I believe that this poem is about leaving a life behind and starting a new one. The doors closing behind you and the empty streets of grey symbolize how you alone are embarking on a new journey with your passport, the key to a new future. While you are starting a new life with your suitcases, you are gloomy put then the skys turn blue again and you realize that your new life will be better even though you are leaving your comfort zone behind. Exit is a free verse poem that has imagery, and possibly personification when it reads that “the door to the taxi cab waits”.

Friday, 28 December 2012


She wanted a little room for thinking:
but she saw diapers steaming on the line,
a doll slumped behind the door.
So she lugged a chair behind the garage
to sit out the children’s naps.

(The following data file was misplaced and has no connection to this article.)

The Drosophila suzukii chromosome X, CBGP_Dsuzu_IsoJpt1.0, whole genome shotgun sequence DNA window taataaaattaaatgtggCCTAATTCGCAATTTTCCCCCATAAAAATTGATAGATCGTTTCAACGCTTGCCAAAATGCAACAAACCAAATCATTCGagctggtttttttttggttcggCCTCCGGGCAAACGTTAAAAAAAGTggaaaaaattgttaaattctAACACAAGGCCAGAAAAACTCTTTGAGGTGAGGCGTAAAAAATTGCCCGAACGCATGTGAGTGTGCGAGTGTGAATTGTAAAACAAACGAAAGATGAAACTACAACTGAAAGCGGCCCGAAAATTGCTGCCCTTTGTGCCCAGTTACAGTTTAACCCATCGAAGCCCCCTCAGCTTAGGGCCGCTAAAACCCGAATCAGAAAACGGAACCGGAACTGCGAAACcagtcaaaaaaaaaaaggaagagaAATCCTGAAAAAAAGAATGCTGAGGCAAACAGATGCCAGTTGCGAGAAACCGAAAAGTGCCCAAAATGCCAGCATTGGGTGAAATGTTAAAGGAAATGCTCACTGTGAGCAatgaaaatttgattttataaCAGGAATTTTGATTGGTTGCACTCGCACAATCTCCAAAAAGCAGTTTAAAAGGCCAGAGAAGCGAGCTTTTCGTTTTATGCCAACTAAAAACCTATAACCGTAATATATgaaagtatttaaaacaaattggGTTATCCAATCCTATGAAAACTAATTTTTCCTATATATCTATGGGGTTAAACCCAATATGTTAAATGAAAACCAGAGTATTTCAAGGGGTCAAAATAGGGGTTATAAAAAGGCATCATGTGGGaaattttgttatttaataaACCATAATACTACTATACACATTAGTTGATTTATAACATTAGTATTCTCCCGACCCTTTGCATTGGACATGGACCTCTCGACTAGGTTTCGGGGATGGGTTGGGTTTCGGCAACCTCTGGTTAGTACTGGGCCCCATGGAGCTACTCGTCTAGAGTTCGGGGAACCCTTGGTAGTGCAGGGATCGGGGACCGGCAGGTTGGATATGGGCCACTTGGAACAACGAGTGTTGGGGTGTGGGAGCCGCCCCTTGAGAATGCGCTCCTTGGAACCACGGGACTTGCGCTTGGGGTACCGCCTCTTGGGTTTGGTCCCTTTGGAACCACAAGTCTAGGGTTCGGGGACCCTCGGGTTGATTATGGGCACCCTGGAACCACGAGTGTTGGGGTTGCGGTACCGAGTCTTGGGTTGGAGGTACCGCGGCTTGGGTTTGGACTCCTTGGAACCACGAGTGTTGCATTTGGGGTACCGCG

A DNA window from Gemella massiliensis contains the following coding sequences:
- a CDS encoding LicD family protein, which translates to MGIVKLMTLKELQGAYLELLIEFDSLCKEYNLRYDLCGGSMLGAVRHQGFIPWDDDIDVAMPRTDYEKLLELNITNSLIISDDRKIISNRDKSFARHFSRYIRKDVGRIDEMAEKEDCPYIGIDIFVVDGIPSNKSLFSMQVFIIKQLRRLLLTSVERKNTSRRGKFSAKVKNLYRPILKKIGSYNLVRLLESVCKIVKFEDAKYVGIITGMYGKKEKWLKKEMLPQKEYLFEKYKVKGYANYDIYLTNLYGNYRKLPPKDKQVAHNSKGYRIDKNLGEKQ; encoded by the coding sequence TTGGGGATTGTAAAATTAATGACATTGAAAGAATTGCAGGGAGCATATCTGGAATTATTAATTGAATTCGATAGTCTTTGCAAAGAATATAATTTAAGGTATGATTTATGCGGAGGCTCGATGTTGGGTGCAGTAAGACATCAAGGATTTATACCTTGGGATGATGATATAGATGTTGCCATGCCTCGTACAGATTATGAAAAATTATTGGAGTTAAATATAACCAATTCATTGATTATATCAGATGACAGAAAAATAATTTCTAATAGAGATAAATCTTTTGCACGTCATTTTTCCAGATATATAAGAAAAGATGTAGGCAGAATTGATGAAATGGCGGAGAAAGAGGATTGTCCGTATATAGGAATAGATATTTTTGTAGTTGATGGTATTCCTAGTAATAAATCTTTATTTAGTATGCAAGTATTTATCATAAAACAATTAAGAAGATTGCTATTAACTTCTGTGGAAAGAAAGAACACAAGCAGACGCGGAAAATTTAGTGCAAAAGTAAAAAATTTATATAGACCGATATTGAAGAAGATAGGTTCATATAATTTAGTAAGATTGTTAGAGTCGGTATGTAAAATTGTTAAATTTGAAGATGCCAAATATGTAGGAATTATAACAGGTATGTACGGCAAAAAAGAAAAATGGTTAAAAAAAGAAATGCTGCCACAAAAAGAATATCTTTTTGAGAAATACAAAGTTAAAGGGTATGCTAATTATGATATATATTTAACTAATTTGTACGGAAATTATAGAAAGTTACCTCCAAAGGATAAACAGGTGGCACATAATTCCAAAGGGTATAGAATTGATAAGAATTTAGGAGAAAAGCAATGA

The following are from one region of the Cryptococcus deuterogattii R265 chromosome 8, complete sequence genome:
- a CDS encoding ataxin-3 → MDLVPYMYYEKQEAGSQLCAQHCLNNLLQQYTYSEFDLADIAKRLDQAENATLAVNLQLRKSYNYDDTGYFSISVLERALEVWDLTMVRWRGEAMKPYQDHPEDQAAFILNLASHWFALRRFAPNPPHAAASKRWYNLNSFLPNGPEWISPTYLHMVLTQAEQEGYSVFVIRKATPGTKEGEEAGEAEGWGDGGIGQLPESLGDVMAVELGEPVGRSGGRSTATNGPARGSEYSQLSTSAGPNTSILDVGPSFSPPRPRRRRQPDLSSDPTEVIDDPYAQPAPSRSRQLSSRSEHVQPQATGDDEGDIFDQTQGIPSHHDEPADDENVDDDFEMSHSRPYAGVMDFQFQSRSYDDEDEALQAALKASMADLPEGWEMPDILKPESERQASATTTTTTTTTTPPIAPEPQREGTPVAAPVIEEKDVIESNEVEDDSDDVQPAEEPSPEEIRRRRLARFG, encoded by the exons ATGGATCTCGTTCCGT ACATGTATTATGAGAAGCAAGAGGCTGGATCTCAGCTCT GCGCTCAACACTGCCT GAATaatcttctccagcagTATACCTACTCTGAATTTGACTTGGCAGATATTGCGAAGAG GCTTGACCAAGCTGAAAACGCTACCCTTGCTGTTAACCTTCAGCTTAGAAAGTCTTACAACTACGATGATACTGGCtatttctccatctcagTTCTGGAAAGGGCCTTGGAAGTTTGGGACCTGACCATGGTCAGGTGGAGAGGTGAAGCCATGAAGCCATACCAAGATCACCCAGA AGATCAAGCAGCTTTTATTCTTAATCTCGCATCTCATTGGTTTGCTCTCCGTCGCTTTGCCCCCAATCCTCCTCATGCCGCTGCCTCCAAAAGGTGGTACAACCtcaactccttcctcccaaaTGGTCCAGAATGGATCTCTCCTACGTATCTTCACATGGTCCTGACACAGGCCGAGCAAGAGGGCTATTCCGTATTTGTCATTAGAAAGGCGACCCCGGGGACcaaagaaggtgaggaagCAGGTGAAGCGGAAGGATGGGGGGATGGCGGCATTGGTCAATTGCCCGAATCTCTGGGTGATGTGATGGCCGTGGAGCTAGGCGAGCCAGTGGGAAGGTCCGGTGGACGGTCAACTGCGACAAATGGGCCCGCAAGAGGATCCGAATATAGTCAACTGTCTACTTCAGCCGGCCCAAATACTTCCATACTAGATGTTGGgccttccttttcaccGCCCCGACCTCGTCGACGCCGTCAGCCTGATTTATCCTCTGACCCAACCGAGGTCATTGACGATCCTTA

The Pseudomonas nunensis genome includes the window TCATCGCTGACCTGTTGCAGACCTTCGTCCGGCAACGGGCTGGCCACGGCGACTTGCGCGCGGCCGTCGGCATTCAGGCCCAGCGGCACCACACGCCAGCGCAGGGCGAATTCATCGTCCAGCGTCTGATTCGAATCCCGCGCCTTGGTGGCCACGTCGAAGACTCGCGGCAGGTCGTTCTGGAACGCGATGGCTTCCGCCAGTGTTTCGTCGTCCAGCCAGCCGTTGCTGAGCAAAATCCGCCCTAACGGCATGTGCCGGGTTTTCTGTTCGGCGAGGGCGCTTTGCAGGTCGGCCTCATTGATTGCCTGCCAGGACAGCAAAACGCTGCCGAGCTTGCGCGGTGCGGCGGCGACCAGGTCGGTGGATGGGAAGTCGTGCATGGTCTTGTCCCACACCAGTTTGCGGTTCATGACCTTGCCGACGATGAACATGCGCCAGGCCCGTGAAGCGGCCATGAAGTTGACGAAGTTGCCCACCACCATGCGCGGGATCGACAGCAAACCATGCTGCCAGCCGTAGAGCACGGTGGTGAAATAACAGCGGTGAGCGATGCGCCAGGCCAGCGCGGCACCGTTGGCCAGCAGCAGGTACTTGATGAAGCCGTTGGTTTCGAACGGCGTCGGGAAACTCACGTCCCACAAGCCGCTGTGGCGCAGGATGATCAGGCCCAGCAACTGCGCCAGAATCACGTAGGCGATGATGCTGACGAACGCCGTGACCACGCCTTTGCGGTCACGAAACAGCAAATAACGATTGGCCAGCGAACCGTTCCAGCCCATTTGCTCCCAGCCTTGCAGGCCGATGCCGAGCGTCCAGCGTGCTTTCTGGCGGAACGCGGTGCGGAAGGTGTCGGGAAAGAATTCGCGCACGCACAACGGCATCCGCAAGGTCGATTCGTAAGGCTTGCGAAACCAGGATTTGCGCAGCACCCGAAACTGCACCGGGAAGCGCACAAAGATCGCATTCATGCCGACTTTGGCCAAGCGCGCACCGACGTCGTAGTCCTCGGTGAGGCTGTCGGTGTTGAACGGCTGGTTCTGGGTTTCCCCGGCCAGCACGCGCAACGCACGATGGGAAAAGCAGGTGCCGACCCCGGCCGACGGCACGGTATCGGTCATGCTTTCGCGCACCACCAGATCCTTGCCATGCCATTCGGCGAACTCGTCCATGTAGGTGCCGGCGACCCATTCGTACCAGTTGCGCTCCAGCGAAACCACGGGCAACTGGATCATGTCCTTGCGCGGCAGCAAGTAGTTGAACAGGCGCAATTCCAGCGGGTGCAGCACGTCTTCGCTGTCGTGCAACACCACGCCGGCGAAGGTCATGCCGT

Sometimes there were things to watch –
the pinched armor of a vanished cricket,
a floating maple leaf. Other days
she stared until she was assured
when she closed her eyes
she’d see only her own vivid blood.
She had an hour, at best, before Liza appeared
pouting from the top of the stairs.
And just what was mother doing
out back with the field mice? Why,
building a palace. Later
that night, when Thomas rolled over and
lurched into her, she would open her eyes
and think of the place that was hers
for an hour — where
she was nothing,
pure nothing, in the middle of the day.